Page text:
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Thursday, 13 January, 2000, 06:40 GMT
Software giant 'faces split'

Bill Gates
Bill Gates may be ready to settle with the government


US government lawyers in the Microsoft antitrust case want to break up the software giant, reports say.

Justice Department lawyers laid out the proposal during a secret meeting last week, according to US newspaper and agency reports.

The Microsoft Trial
Mediation talks in the antitrust case, brought by the Justice Department and 19 states, began late last year.

The talks follow Judge Thomas Penfield Jackson's findings in November that Microsoft used monopoly power to harm consumers, competitors and other companies.

"Unwarranted" move

A Microsoft spokesman said that talk of a break up is "completely unwarranted".

"There's nothing in this case that would support such a step," he said.

A Justice Department official dismissed a report in USA Today as "inaccurate in several important respects".

But other sources say that the US Government does want to break up the company, but the two-way split described in USA Today is inaccurate.

Options for split

There are several ways in which Microsoft could be divided.

One option would be to split Microsoft horizontally into three parts. One company would sell the Windows operating system, another would sell software applications such as the Office software suite, and the third would sell internet-related software and services.

The second option is to split the company vertically into two or three identical units.

The third option combines the previous two. Some antitrust experts say the government favours splitting the applications unit from the operating system unit and then splitting the operating system unit into two competing companies.

At this stage, it is unclear how Microsoft will react to a formal suggestion to split.

It may encourage the company to seek a lesser sanction during the ongoing settlement talks or it may prompt the software giant to battle the case through the courts.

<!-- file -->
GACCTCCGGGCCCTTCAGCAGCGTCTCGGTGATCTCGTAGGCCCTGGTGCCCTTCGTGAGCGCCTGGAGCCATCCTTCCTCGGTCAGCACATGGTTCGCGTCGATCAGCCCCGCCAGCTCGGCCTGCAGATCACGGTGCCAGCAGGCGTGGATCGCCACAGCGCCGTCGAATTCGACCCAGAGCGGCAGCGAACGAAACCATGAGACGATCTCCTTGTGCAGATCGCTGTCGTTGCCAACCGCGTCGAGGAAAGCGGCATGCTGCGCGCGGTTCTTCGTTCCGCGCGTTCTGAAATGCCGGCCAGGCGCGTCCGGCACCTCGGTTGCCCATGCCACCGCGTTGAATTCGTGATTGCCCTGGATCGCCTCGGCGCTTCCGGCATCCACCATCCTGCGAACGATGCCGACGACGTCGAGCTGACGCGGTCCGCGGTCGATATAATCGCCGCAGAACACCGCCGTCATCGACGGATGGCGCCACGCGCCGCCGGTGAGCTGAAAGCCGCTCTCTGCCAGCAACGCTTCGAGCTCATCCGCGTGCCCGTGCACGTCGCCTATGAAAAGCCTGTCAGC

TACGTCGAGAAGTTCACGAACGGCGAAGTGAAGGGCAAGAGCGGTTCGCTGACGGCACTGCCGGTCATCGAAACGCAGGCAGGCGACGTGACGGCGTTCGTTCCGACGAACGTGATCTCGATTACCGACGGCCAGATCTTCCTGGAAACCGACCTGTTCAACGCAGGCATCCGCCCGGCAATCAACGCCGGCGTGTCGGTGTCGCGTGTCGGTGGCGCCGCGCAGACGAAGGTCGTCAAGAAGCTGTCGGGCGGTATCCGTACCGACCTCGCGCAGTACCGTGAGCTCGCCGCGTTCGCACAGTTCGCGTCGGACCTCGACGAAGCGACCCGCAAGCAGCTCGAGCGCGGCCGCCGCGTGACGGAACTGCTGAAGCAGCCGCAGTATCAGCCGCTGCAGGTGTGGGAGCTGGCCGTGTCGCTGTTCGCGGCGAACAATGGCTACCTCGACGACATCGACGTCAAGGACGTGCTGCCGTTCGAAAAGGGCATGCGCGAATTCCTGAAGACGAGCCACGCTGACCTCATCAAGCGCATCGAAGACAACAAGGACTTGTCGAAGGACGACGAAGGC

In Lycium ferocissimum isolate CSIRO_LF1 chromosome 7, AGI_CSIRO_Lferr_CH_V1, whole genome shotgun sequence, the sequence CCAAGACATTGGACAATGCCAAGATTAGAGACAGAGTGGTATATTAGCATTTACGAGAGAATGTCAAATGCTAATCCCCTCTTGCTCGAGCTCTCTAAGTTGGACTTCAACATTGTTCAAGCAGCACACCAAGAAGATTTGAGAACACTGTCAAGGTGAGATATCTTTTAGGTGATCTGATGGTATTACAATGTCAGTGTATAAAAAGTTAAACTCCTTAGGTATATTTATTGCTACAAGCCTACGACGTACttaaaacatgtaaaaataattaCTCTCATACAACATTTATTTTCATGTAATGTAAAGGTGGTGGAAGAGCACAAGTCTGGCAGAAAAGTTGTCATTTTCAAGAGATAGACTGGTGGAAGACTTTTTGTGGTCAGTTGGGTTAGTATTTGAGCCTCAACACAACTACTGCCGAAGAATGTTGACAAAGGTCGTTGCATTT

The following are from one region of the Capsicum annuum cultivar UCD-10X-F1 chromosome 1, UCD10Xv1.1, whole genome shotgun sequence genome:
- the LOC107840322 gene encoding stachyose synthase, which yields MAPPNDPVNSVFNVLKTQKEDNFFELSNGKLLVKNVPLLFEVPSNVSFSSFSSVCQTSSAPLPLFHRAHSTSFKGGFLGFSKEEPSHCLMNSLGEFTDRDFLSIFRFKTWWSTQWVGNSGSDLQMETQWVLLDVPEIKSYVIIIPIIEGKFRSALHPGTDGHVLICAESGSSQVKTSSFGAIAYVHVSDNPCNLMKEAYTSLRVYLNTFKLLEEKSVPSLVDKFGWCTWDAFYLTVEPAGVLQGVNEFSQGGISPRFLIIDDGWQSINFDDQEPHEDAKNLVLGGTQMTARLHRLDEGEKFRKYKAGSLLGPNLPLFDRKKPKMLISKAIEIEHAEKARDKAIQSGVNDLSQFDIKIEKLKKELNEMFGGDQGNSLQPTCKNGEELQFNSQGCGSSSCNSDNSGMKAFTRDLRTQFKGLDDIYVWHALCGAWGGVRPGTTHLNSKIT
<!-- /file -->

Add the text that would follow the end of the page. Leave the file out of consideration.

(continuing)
At this stage, the government believes lesser sanctions would not be enough to rein in Microsoft.

These softer sanctions could include prohibiting the company from abusing its influence or demanding that it publish its wholesale prices.

Caldera settlement

Earlier this week, Microsoft reached an out-of-court settlement with software company Caldera.

The settlement is expected to cost Microsoft $155m and allows it to avoid an antitrust trial, which was due to start on 1 February.

For the past four years, Caldera has tried to prove that the software giant used anti-competitive tactics, in an attempt to damage sales of Caldera's software.

Caldera claimed that Microsoft built incompatibilities into Windows, to discourage computer users from buying its product.

Microsoft claimed that its software had better sales because it was a superior product.

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See also:
11 Jan 00 |  Business
Microsoft settles Caldera antitrust case
05 Nov 99 |  The Company File
Monopoly blow for Microsoft
06 Nov 99 |  The Company File
How much will it hurt Microsoft?
22 Sep 99 |  The Company File
Microsoft knows "no limits"

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